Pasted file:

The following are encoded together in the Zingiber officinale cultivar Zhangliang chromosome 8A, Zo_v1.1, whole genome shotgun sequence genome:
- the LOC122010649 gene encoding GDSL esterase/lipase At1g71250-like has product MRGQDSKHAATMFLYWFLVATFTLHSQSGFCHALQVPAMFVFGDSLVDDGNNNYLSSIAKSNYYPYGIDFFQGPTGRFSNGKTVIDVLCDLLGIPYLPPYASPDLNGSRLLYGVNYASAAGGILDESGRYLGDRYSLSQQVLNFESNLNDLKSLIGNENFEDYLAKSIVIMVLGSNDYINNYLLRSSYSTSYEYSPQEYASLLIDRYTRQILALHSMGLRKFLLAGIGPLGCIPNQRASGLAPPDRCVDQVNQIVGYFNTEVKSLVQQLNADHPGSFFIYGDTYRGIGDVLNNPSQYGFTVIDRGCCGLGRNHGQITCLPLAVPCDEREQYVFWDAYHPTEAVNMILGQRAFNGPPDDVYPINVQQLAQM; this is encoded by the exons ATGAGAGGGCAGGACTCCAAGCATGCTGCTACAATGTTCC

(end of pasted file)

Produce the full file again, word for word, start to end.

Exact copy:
The following are encoded together in the Zingiber officinale cultivar Zhangliang chromosome 8A, Zo_v1.1, whole genome shotgun sequence genome:
- the LOC122010649 gene encoding GDSL esterase/lipase At1g71250-like has product MRGQDSKHAATMFLYWFLVATFTLHSQSGFCHALQVPAMFVFGDSLVDDGNNNYLSSIAKSNYYPYGIDFFQGPTGRFSNGKTVIDVLCDLLGIPYLPPYASPDLNGSRLLYGVNYASAAGGILDESGRYLGDRYSLSQQVLNFESNLNDLKSLIGNENFEDYLAKSIVIMVLGSNDYINNYLLRSSYSTSYEYSPQEYASLLIDRYTRQILALHSMGLRKFLLAGIGPLGCIPNQRASGLAPPDRCVDQVNQIVGYFNTEVKSLVQQLNADHPGSFFIYGDTYRGIGDVLNNPSQYGFTVIDRGCCGLGRNHGQITCLPLAVPCDEREQYVFWDAYHPTEAVNMILGQRAFNGPPDDVYPINVQQLAQM; this is encoded by the exons ATGAGAGGGCAGGACTCCAAGCATGCTGCTACAATGTTCC